This is where I was yesterday -- is it any wonder that I find wonderful insects in this kind of stream? And I did find wonderful insects. Within an hour, I had collected Peltoperlids (Roach-like stoneflies); Chloroperlids (Green stoneflies); Perlodids (Malirekus hastatus, Diploperla duplicata -- and others to be ID'd); Giants (P. proteus, all sorts of sizes); Leuctrids (Rolled-winged stoneflies); Pronggilled mayflies; Ameletid mayflies; and Flatheaded mayflies (Maccaffertium pudicum, Maccaffertium merririvulanum, and Epeorus pleuralis) -- and more. And there were the Uenoids (Neophylax mitchelli -- see yesterday's posting -- and Neophylax aniqua) and the Limnephilids (Northern case-makers).
Then I slipped, tipped my bowl, and lost everything that I had collected! So I started over again but was contented with less, deciding to focus on the case-making caddisfly larvae.
1. The Limnephilid, Pycnopsyche gentilis.
I saw a lot of them -- but this one seemed like the best subject for photos. I'll have to check my records on this, but I think that P. gentilis is the only Northern case-maker I've seen in these small mountain streams. In early instars, it usually makes this kind of case -- a three-sided case made out of trimly cut sections of leaves which then overlap one another. In later instars, you may remember, they normally switch to a case made of pebbles which are firmly cemented together. In this photo taken in May of 2011, we see a case that's in transition.
This is a sizeable insect, reaching lengths of 20-22 mm (Beaty, "The Trichoptera of North Carolina," p. 84). But the one in yesterday's photos was about 10 mm in a case that measured 15. The tolerance value is 1.8. Trout, by the way, will eat them case and all! But I've never seen any trout in this little stream.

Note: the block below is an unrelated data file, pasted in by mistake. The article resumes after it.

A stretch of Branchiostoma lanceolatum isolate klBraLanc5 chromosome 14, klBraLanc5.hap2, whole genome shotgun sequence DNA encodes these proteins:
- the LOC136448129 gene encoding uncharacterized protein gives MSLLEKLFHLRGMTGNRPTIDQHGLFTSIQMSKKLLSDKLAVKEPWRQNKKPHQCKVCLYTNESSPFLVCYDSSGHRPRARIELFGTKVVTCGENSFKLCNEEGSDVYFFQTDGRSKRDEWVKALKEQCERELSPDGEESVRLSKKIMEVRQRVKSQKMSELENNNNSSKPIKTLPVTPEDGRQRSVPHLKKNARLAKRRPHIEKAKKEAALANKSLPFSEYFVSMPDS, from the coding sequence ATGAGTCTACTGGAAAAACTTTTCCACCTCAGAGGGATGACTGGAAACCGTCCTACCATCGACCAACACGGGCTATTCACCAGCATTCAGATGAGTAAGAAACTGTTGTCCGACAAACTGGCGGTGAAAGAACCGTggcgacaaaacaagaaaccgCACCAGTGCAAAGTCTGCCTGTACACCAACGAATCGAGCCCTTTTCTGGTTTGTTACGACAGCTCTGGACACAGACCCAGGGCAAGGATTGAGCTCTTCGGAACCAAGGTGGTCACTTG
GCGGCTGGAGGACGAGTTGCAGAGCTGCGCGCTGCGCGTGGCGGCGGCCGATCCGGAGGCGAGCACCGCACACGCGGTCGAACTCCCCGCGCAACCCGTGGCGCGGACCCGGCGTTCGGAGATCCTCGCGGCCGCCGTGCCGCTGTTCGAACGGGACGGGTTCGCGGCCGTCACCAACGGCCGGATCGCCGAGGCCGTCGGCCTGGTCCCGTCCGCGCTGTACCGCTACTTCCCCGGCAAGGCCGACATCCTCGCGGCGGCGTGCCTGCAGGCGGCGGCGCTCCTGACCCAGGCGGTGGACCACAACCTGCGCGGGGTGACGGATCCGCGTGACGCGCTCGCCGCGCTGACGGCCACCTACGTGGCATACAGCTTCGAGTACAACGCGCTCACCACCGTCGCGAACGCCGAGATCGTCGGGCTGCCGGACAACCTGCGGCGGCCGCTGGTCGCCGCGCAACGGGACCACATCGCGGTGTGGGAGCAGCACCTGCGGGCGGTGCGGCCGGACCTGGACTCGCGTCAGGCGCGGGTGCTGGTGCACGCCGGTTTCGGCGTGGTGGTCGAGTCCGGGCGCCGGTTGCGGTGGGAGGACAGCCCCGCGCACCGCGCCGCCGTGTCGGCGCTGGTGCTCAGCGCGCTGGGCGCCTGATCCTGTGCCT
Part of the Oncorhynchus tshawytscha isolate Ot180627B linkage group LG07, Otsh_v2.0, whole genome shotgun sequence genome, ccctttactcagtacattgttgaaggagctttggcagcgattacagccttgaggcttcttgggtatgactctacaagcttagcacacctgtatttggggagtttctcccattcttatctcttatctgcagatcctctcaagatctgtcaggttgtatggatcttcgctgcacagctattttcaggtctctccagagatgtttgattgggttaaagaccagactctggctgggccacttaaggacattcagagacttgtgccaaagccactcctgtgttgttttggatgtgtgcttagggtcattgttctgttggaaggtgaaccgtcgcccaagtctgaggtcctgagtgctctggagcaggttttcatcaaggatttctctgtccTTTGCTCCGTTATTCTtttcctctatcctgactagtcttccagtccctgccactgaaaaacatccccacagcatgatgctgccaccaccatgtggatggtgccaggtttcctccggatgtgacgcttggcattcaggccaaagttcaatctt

2. Uenoid caddisfly larva, Neophylax aniqua.
You'll recall that the key features in this species ID are 1) the lack of clavate gills on abdominal segment 1; 2) lack of lateral gills; and 3) a stout, median frontoclypeal tubercle that does not point to the rear (like that of N. mitchelli). If you look closely at this photo, you can see the tubercle on top of the head...
But it shows up much better in these microscope views.
In this last photo, the clavate gills are conspicuous by their absence. I.e., you don't see these (photo of Neophylax consimilis):
In the North Carolina list of tolerance values, N. mitchelli is rated 0.0; there is no rating given for N. aniqua. But it's probably a very intolerant insect. Remember that it is common to find N. mitchelli and N. aniqua in the same types of streams (first order streams; headwater streams).
Just a few other photos.
3. The flatheaded mayfly, Maccaffertium merririvulanum. I managed to find another one after dumping the first! Note the pale "V's" on the tergites.
4. A Leuctrid that I found on Saturday but didn't bother to post.
5. And this is what the Malirekus hastatus Perlodid stoneflies will look like when I get some good photos!
Off to the Doyles River tomorrow -- if I can put up with the cold!